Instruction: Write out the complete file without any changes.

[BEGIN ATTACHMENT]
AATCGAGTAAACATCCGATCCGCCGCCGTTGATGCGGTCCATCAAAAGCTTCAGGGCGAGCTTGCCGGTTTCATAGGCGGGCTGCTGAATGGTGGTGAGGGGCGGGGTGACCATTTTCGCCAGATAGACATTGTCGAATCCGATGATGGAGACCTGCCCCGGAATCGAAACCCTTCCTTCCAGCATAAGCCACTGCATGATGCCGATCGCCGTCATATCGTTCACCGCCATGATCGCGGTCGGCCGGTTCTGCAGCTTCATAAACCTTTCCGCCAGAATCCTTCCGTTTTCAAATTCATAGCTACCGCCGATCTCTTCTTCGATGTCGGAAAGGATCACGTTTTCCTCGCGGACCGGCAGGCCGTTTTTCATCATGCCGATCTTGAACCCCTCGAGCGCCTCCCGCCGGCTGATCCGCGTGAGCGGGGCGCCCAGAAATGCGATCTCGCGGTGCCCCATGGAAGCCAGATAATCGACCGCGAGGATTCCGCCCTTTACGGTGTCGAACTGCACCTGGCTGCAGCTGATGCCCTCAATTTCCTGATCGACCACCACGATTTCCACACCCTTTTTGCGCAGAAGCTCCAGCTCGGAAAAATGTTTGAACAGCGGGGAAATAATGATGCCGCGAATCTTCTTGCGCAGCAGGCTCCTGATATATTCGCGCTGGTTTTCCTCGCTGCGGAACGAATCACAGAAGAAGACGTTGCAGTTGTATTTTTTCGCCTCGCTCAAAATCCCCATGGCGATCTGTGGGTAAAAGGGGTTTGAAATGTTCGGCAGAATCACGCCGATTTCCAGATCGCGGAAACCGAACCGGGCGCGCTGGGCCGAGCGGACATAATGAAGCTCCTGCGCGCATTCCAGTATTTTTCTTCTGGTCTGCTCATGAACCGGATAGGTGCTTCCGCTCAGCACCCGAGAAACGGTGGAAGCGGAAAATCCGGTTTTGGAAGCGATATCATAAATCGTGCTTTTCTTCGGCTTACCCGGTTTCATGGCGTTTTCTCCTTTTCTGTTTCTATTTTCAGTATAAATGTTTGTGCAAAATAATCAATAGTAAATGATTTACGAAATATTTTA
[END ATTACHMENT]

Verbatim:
AATCGAGTAAACATCCGATCCGCCGCCGTTGATGCGGTCCATCAAAAGCTTCAGGGCGAGCTTGCCGGTTTCATAGGCGGGCTGCTGAATGGTGGTGAGGGGCGGGGTGACCATTTTCGCCAGATAGACATTGTCGAATCCGATGATGGAGACCTGCCCCGGAATCGAAACCCTTCCTTCCAGCATAAGCCACTGCATGATGCCGATCGCCGTCATATCGTTCACCGCCATGATCGCGGTCGGCCGGTTCTGCAGCTTCATAAACCTTTCCGCCAGAATCCTTCCGTTTTCAAATTCATAGCTACCGCCGATCTCTTCTTCGATGTCGGAAAGGATCACGTTTTCCTCGCGGACCGGCAGGCCGTTTTTCATCATGCCGATCTTGAACCCCTCGAGCGCCTCCCGCCGGCTGATCCGCGTGAGCGGGGCGCCCAGAAATGCGATCTCGCGGTGCCCCATGGAAGCCAGATAATCGACCGCGAGGATTCCGCCCTTTACGGTGTCGAACTGCACCTGGCTGCAGCTGATGCCCTCAATTTCCTGATCGACCACCACGATTTCCACACCCTTTTTGCGCAGAAGCTCCAGCTCGGAAAAATGTTTGAACAGCGGGGAAATAATGATGCCGCGAATCTTCTTGCGCAGCAGGCTCCTGATATATTCGCGCTGGTTTTCCTCGCTGCGGAACGAATCACAGAAGAAGACGTTGCAGTTGTATTTTTTCGCCTCGCTCAAAATCCCCATGGCGATCTGTGGGTAAAAGGGGTTTGAAATGTTCGGCAGAATCACGCCGATTTCCAGATCGCGGAAACCGAACCGGGCGCGCTGGGCCGAGCGGACATAATGAAGCTCCTGCGCGCATTCCAGTATTTTTCTTCTGGTCTGCTCATGAACCGGATAGGTGCTTCCGCTCAGCACCCGAGAAACGGTGGAAGCGGAAAATCCGGTTTTGGAAGCGATATCATAAATCGTGCTTTTCTTCGGCTTACCCGGTTTCATGGCGTTTTCTCCTTTTCTGTTTCTATTTTCAGTATAAATGTTTGTGCAAAATAATCAATAGTAAATGATTTACGAAATATTTTA